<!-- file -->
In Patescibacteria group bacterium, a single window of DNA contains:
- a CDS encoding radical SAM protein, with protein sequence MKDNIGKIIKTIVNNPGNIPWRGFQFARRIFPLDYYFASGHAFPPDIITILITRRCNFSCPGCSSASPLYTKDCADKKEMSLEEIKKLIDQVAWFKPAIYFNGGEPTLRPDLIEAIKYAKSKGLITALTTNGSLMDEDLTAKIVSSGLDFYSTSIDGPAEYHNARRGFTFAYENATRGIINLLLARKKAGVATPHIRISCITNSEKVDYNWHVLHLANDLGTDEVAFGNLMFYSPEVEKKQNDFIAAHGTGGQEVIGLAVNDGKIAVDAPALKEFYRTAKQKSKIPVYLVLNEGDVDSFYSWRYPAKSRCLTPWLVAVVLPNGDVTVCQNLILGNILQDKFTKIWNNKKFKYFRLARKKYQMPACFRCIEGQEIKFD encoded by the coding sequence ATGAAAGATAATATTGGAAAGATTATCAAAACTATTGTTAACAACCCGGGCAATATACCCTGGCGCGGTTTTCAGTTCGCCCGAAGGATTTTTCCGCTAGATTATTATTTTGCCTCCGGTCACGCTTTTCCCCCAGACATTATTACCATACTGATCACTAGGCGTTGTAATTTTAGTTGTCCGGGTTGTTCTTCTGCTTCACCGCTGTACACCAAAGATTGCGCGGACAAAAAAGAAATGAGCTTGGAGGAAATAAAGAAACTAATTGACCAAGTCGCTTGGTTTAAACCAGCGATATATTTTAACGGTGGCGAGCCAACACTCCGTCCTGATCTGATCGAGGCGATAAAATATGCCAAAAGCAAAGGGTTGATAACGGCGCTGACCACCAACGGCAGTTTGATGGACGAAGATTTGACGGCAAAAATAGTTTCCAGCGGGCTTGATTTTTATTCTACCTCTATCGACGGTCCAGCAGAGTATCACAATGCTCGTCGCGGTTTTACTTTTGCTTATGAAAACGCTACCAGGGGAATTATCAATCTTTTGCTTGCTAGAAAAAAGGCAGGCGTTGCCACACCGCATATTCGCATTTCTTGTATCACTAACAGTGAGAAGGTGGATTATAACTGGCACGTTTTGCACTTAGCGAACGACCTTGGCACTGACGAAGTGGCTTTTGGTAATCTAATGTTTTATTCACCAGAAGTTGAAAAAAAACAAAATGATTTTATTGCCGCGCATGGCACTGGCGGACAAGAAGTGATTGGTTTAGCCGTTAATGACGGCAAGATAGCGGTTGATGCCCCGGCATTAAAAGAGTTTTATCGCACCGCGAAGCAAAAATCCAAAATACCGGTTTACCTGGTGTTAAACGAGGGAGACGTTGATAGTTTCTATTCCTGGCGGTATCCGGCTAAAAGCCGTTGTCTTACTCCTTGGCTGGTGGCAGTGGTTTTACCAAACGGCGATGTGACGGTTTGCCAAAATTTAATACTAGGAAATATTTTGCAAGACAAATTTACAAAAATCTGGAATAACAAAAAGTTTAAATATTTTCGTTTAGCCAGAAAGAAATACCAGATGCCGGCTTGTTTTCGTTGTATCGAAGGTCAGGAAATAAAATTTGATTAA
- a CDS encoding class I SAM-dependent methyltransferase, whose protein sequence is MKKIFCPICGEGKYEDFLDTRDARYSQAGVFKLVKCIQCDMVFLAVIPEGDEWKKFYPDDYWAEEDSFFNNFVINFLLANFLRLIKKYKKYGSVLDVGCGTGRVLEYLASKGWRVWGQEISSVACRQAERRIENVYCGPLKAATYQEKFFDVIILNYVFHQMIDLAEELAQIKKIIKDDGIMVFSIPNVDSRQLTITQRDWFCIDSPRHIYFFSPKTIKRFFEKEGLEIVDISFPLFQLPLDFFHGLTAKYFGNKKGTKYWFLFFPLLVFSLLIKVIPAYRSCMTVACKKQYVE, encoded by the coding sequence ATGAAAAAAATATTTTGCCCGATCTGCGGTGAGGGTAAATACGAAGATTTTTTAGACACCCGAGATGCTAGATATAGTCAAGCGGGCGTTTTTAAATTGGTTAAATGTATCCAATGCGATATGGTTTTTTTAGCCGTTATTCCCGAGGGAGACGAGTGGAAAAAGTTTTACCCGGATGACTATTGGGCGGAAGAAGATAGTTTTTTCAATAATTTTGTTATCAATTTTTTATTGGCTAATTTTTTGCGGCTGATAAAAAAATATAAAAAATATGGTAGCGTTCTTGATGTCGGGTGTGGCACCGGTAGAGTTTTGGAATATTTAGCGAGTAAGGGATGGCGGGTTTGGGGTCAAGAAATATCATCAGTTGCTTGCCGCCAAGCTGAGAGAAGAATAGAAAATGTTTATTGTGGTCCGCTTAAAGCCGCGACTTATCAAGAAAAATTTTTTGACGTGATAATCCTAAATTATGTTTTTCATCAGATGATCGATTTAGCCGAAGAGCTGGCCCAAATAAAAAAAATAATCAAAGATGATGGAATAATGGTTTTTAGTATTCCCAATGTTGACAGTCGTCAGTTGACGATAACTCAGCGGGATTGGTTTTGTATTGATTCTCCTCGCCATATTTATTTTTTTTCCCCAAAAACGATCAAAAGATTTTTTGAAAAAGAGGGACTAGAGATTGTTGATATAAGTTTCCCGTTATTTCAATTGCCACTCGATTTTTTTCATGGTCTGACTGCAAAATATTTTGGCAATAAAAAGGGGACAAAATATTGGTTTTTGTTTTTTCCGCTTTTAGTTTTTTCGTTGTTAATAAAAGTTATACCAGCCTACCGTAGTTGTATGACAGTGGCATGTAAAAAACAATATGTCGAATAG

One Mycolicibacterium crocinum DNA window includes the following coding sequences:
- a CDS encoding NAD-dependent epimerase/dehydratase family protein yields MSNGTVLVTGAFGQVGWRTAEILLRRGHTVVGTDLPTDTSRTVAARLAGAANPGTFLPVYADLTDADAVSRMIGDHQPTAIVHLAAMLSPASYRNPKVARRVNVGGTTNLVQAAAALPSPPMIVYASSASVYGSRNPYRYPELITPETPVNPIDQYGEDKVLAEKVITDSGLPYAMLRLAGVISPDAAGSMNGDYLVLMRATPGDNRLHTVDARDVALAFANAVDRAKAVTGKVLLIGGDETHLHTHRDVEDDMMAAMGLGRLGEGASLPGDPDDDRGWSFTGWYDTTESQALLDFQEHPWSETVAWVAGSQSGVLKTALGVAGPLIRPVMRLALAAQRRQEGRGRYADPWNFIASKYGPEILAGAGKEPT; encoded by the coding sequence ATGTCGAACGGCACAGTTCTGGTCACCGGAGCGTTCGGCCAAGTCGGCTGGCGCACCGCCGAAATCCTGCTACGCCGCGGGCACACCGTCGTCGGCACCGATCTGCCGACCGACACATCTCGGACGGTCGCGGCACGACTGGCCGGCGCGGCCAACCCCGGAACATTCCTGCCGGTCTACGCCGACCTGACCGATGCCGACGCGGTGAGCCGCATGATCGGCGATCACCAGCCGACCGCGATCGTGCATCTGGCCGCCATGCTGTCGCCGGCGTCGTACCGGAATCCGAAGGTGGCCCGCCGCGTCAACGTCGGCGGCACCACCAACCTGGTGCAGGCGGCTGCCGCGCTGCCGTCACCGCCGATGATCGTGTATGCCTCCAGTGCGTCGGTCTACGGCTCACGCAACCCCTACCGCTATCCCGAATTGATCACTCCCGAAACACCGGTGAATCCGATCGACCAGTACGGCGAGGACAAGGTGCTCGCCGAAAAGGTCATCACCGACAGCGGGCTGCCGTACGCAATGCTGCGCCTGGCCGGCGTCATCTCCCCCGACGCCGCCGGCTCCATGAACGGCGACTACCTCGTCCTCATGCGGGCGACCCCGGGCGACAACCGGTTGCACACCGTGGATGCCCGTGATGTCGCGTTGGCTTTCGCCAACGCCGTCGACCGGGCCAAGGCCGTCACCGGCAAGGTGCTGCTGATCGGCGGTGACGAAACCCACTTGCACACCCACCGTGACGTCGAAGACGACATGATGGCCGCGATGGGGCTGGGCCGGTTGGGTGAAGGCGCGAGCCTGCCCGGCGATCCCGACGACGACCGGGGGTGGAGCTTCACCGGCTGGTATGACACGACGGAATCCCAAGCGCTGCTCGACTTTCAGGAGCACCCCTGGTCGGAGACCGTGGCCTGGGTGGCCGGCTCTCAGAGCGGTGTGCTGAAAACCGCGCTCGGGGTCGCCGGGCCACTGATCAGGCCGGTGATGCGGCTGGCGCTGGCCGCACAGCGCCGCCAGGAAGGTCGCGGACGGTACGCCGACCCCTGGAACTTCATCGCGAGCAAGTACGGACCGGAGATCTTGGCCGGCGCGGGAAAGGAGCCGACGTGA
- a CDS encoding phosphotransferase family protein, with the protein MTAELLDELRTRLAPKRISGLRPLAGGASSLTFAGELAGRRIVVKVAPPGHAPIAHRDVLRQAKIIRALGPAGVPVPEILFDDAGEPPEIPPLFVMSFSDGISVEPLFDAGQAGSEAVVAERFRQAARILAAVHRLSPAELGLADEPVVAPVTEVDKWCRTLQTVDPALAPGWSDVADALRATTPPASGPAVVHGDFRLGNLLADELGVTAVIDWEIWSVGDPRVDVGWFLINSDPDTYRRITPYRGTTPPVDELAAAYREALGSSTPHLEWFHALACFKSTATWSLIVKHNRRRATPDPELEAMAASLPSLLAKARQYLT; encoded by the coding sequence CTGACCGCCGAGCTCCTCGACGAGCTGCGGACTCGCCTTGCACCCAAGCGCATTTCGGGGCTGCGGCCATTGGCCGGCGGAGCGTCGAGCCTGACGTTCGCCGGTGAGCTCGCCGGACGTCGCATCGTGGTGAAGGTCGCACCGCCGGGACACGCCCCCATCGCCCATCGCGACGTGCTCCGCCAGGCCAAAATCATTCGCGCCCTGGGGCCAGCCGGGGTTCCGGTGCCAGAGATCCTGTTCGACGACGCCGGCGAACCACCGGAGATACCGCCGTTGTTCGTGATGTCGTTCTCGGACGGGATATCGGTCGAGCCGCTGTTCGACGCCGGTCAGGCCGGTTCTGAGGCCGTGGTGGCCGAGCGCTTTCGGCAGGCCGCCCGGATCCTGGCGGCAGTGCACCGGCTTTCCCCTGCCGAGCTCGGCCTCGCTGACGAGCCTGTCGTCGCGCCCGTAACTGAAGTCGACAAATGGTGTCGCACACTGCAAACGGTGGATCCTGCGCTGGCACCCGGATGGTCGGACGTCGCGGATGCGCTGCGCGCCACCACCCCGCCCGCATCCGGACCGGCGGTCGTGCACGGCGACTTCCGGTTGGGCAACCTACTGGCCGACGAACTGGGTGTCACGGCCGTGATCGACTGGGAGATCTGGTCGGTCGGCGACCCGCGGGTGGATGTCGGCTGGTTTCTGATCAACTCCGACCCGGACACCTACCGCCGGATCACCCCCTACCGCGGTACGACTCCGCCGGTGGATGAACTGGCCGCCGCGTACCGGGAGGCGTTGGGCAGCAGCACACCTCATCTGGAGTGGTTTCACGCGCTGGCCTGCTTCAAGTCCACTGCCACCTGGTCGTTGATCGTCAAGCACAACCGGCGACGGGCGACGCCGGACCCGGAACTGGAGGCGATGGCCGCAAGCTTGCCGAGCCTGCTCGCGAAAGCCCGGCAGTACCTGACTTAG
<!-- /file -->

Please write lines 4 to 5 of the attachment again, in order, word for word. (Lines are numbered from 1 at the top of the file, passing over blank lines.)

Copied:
One Mycolicibacterium crocinum DNA window includes the following coding sequences:
- a CDS encoding NAD-dependent epimerase/dehydratase family protein yields MSNGTVLVTGAFGQVGWRTAEILLRRGHTVVGTDLPTDTSRTVAARLAGAANPGTFLPVYADLTDADAVSRMIGDHQPTAIVHLAAMLSPASYRNPKVARRVNVGGTTNLVQAAAALPSPPMIVYASSASVYGSRNPYRYPELITPETPVNPIDQYGEDKVLAEKVITDSGLPYAMLRLAGVISPDAAGSMNGDYLVLMRATPGDNRLHTVDARDVALAFANAVDRAKAVTGKVLLIGGDETHLHTHRDVEDDMMAAMGLGRLGEGASLPGDPDDDRGWSFTGWYDTTESQALLDFQEHPWSETVAWVAGSQSGVLKTALGVAGPLIRPVMRLALAAQRRQEGRGRYADPWNFIASKYGPEILAGAGKEPT; encoded by the coding sequence ATGTCGAACGGCACAGTTCTGGTCACCGGAGCGTTCGGCCAAGTCGGCTGGCGCACCGCCGAAATCCTGCTACGCCGCGGGCACACCGTCGTCGGCACCGATCTGCCGACCGACACATCTCGGACGGTCGCGGCACGACTGGCCGGCGCGGCCAACCCCGGAACATTCCTGCCGGTCTACGCCGACCTGACCGATGCCGACGCGGTGAGCCGCATGATCGGCGATCACCAGCCGACCGCGATCGTGCATCTGGCCGCCATGCTGTCGCCGGCGTCGTACCGGAATCCGAAGGTGGCCCGCCGCGTCAACGTCGGCGGCACCACCAACCTGGTGCAGGCGGCTGCCGCGCTGCCGTCACCGCCGATGATCGTGTATGCCTCCAGTGCGTCGGTCTACGGCTCACGCAACCCCTACCGCTATCCCGAATTGATCACTCCCGAAACACCGGTGAATCCGATCGACCAGTACGGCGAGGACAAGGTGCTCGCCGAAAAGGTCATCACCGACAGCGGGCTGCCGTACGCAATGCTGCGCCTGGCCGGCGTCATCTCCCCCGACGCCGCCGGCTCCATGAACGGCGACTACCTCGTCCTCATGCGGGCGACCCCGGGCGACAACCGGTTGCACACCGTGGATGCCCGTGATGTCGCGTTGGCTTTCGCCAACGCCGTCGACCGGGCCAAGGCCGTCACCGGCAAGGTGCTGCTGATCGGCGGTGACGAAACCCACTTGCACACCCACCGTGACGTCGAAGACGACATGATGGCCGCGATGGGGCTGGGCCGGTTGGGTGAAGGCGCGAGCCTGCCCGGCGATCCCGACGACGACCGGGGGTGGAGCTTCACCGGCTGGTATGACACGACGGAATCCCAAGCGCTGCTCGACTTTCAGGAGCACCCCTGGTCGGAGACCGTGGCCTGGGTGGCCGGCTCTCAGAGCGGTGTGCTGAAAACCGCGCTCGGGGTCGCCGGGCCACTGATCAGGCCGGTGATGCGGCTGGCGCTGGCCGCACAGCGCCGCCAGGAAGGTCGCGGACGGTACGCCGACCCCTGGAACTTCATCGCGAGCAAGTACGGACCGGAGATCTTGGCCGGCGCGGGAAAGGAGCCGACGTGA